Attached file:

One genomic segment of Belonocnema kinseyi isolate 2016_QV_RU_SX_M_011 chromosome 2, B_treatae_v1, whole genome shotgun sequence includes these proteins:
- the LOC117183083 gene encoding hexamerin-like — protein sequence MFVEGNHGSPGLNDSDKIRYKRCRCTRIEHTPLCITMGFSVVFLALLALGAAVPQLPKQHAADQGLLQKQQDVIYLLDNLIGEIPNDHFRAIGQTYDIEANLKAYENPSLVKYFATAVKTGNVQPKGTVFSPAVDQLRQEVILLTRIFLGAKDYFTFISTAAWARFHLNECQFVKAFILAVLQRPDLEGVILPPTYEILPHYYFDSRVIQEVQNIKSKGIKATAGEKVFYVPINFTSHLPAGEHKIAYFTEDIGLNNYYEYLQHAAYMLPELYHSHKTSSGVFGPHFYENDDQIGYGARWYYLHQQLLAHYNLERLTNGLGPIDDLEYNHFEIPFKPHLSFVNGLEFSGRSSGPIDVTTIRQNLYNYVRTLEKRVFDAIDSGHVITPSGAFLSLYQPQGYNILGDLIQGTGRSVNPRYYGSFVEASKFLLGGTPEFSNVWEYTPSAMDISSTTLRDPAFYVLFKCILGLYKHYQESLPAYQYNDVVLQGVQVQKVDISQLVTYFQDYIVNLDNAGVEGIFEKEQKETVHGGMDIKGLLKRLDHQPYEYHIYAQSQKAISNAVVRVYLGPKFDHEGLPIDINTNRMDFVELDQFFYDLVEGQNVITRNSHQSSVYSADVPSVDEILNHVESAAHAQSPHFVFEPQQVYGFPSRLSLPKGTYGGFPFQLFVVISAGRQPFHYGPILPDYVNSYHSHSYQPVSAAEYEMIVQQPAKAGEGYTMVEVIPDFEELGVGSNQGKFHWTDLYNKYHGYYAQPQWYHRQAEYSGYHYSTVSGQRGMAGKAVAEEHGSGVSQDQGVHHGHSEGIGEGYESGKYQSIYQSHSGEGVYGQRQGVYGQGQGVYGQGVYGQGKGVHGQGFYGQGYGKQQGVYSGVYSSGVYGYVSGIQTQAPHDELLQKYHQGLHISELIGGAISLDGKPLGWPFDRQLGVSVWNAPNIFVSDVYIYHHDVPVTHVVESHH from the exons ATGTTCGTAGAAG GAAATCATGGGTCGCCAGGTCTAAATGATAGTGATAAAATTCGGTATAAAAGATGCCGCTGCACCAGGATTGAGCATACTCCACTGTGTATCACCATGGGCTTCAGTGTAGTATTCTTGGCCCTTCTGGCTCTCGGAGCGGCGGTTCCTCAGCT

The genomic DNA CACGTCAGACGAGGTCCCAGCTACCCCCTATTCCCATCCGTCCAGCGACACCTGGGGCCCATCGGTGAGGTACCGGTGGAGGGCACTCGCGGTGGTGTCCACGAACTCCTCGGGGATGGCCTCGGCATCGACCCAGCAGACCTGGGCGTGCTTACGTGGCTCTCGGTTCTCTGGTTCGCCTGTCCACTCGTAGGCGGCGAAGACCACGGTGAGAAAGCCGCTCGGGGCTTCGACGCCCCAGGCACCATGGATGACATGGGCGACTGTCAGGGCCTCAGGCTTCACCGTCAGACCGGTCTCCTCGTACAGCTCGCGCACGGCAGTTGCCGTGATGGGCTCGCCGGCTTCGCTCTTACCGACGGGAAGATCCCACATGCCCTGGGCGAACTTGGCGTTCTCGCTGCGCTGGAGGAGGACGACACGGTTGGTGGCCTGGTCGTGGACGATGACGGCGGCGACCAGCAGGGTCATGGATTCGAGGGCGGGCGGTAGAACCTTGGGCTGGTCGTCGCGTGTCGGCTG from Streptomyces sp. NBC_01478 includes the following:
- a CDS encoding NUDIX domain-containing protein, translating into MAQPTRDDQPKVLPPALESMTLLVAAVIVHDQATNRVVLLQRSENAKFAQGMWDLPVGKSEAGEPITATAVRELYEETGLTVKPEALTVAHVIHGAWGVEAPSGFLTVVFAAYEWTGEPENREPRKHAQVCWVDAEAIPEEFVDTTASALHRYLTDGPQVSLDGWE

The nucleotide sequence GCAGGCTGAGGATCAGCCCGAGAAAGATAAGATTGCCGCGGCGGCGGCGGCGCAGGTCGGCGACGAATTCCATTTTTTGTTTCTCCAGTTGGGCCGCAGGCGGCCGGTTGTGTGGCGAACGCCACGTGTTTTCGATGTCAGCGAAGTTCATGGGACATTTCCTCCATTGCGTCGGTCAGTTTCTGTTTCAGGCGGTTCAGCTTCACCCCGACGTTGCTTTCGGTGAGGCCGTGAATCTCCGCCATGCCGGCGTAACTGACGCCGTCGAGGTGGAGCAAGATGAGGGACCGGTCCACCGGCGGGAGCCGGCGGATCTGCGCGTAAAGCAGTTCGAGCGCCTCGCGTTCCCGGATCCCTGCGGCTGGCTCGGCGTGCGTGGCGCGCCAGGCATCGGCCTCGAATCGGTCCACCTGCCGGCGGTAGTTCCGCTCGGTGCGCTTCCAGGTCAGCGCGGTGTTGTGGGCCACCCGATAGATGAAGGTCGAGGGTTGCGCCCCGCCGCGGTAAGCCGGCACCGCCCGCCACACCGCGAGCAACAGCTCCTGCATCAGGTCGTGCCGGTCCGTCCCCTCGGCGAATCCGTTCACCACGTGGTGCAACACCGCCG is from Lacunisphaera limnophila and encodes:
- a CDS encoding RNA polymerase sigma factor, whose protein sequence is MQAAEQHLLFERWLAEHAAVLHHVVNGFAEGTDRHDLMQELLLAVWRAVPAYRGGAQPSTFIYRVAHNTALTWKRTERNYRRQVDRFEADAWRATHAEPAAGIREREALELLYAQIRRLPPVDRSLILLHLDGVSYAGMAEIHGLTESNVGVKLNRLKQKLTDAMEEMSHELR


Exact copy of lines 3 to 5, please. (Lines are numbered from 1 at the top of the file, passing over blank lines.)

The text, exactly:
The genomic DNA CACGTCAGACGAGGTCCCAGCTACCCCCTATTCCCATCCGTCCAGCGACACCTGGGGCCCATCGGTGAGGTACCGGTGGAGGGCACTCGCGGTGGTGTCCACGAACTCCTCGGGGATGGCCTCGGCATCGACCCAGCAGACCTGGGCGTGCTTACGTGGCTCTCGGTTCTCTGGTTCGCCTGTCCACTCGTAGGCGGCGAAGACCACGGTGAGAAAGCCGCTCGGGGCTTCGACGCCCCAGGCACCATGGATGACATGGGCGACTGTCAGGGCCTCAGGCTTCACCGTCAGACCGGTCTCCTCGTACAGCTCGCGCACGGCAGTTGCCGTGATGGGCTCGCCGGCTTCGCTCTTACCGACGGGAAGATCCCACATGCCCTGGGCGAACTTGGCGTTCTCGCTGCGCTGGAGGAGGACGACACGGTTGGTGGCCTGGTCGTGGACGATGACGGCGGCGACCAGCAGGGTCATGGATTCGAGGGCGGGCGGTAGAACCTTGGGCTGGTCGTCGCGTGTCGGCTG from Streptomyces sp. NBC_01478 includes the following:
- a CDS encoding NUDIX domain-containing protein, translating into MAQPTRDDQPKVLPPALESMTLLVAAVIVHDQATNRVVLLQRSENAKFAQGMWDLPVGKSEAGEPITATAVRELYEETGLTVKPEALTVAHVIHGAWGVEAPSGFLTVVFAAYEWTGEPENREPRKHAQVCWVDAEAIPEEFVDTTASALHRYLTDGPQVSLDGWE

The nucleotide sequence GCAGGCTGAGGATCAGCCCGAGAAAGATAAGATTGCCGCGGCGGCGGCGGCGCAGGTCGGCGACGAATTCCATTTTTTGTTTCTCCAGTTGGGCCGCAGGCGGCCGGTTGTGTGGCGAACGCCACGTGTTTTCGATGTCAGCGAAGTTCATGGGACATTTCCTCCATTGCGTCGGTCAGTTTCTGTTTCAGGCGGTTCAGCTTCACCCCGACGTTGCTTTCGGTGAGGCCGTGAATCTCCGCCATGCCGGCGTAACTGACGCCGTCGAGGTGGAGCAAGATGAGGGACCGGTCCACCGGCGGGAGCCGGCGGATCTGCGCGTAAAGCAGTTCGAGCGCCTCGCGTTCCCGGATCCCTGCGGCTGGCTCGGCGTGCGTGGCGCGCCAGGCATCGGCCTCGAATCGGTCCACCTGCCGGCGGTAGTTCCGCTCGGTGCGCTTCCAGGTCAGCGCGGTGTTGTGGGCCACCCGATAGATGAAGGTCGAGGGTTGCGCCCCGCCGCGGTAAGCCGGCACCGCCCGCCACACCGCGAGCAACAGCTCCTGCATCAGGTCGTGCCGGTCCGTCCCCTCGGCGAATCCGTTCACCACGTGGTGCAACACCGCCG is from Lacunisphaera limnophila and encodes: